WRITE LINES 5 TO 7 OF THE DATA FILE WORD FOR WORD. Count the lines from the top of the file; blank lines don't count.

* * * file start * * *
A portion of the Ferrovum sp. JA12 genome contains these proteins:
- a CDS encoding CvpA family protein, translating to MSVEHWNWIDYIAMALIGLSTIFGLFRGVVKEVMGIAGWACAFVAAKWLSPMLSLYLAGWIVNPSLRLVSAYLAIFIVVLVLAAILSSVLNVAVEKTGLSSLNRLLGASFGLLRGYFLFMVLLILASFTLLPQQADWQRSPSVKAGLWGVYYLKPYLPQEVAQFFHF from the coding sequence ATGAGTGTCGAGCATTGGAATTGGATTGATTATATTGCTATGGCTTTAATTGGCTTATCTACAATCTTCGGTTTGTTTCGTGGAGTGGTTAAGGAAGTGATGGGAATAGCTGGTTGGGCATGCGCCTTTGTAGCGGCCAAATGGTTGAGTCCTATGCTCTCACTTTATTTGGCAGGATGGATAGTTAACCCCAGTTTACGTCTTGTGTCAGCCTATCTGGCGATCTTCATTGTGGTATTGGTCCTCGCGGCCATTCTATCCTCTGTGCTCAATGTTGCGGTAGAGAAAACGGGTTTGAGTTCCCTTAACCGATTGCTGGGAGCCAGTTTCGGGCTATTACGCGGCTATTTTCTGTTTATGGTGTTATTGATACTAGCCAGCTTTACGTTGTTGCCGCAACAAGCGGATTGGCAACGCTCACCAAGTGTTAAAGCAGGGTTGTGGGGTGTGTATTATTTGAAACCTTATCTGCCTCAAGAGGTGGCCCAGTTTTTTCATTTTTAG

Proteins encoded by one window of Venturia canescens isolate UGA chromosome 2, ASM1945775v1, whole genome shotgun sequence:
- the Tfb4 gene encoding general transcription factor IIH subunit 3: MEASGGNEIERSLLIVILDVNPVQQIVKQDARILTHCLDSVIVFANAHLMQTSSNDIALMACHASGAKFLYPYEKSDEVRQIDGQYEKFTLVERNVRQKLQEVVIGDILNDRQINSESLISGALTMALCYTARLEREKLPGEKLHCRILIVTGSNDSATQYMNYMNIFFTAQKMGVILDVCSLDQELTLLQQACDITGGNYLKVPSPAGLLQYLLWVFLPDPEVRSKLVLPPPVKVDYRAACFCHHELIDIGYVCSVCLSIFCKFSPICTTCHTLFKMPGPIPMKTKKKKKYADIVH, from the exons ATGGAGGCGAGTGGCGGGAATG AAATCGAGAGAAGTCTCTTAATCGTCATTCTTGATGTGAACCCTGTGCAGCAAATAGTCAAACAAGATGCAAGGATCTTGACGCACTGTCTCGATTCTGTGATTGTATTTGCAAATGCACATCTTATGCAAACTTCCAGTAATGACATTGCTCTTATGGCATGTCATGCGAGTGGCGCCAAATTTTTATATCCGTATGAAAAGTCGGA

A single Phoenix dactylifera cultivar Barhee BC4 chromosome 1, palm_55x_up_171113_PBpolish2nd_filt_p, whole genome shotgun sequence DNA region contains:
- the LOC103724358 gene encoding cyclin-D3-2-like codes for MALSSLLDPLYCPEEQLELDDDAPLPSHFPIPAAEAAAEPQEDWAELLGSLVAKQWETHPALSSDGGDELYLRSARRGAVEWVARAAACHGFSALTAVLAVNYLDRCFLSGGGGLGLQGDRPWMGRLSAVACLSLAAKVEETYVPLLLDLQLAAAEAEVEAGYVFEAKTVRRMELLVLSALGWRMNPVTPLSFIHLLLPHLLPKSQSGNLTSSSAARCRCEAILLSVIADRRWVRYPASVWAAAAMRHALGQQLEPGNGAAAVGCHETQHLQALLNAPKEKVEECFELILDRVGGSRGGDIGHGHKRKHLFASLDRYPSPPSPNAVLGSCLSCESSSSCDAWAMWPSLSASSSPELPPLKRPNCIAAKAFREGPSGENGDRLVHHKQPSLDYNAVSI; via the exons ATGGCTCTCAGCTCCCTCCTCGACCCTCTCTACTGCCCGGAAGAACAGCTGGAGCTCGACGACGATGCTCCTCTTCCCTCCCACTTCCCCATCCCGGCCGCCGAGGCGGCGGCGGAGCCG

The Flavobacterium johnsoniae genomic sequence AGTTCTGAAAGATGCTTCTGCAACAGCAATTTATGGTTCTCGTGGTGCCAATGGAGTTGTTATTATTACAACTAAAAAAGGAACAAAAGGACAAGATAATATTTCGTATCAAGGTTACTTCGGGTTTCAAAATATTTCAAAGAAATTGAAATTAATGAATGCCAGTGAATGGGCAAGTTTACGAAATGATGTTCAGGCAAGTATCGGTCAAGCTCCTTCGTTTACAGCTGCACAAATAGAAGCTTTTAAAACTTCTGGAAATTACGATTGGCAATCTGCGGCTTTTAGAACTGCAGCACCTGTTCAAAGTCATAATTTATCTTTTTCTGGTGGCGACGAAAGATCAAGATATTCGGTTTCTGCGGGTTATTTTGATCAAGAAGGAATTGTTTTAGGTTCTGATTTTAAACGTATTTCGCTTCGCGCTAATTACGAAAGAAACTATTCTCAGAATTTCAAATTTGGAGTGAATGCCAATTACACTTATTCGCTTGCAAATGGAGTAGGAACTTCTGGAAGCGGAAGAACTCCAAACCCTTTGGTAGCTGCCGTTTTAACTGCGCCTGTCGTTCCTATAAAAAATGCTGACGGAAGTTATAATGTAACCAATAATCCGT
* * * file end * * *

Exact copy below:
A single Phoenix dactylifera cultivar Barhee BC4 chromosome 1, palm_55x_up_171113_PBpolish2nd_filt_p, whole genome shotgun sequence DNA region contains:
- the LOC103724358 gene encoding cyclin-D3-2-like codes for MALSSLLDPLYCPEEQLELDDDAPLPSHFPIPAAEAAAEPQEDWAELLGSLVAKQWETHPALSSDGGDELYLRSARRGAVEWVARAAACHGFSALTAVLAVNYLDRCFLSGGGGLGLQGDRPWMGRLSAVACLSLAAKVEETYVPLLLDLQLAAAEAEVEAGYVFEAKTVRRMELLVLSALGWRMNPVTPLSFIHLLLPHLLPKSQSGNLTSSSAARCRCEAILLSVIADRRWVRYPASVWAAAAMRHALGQQLEPGNGAAAVGCHETQHLQALLNAPKEKVEECFELILDRVGGSRGGDIGHGHKRKHLFASLDRYPSPPSPNAVLGSCLSCESSSSCDAWAMWPSLSASSSPELPPLKRPNCIAAKAFREGPSGENGDRLVHHKQPSLDYNAVSI; via the exons ATGGCTCTCAGCTCCCTCCTCGACCCTCTCTACTGCCCGGAAGAACAGCTGGAGCTCGACGACGATGCTCCTCTTCCCTCCCACTTCCCCATCCCGGCCGCCGAGGCGGCGGCGGAGCCG

The Flavobacterium johnsoniae genomic sequence AGTTCTGAAAGATGCTTCTGCAACAGCAATTTATGGTTCTCGTGGTGCCAATGGAGTTGTTATTATTACAACTAAAAAAGGAACAAAAGGACAAGATAATATTTCGTATCAAGGTTACTTCGGGTTTCAAAATATTTCAAAGAAATTGAAATTAATGAATGCCAGTGAATGGGCAAGTTTACGAAATGATGTTCAGGCAAGTATCGGTCAAGCTCCTTCGTTTACAGCTGCACAAATAGAAGCTTTTAAAACTTCTGGAAATTACGATTGGCAATCTGCGGCTTTTAGAACTGCAGCACCTGTTCAAAGTCATAATTTATCTTTTTCTGGTGGCGACGAAAGATCAAGATATTCGGTTTCTGCGGGTTATTTTGATCAAGAAGGAATTGTTTTAGGTTCTGATTTTAAACGTATTTCGCTTCGCGCTAATTACGAAAGAAACTATTCTCAGAATTTCAAATTTGGAGTGAATGCCAATTACACTTATTCGCTTGCAAATGGAGTAGGAACTTCTGGAAGCGGAAGAACTCCAAACCCTTTGGTAGCTGCCGTTTTAACTGCGCCTGTCGTTCCTATAAAAAATGCTGACGGAAGTTATAATGTAACCAATAATCCGT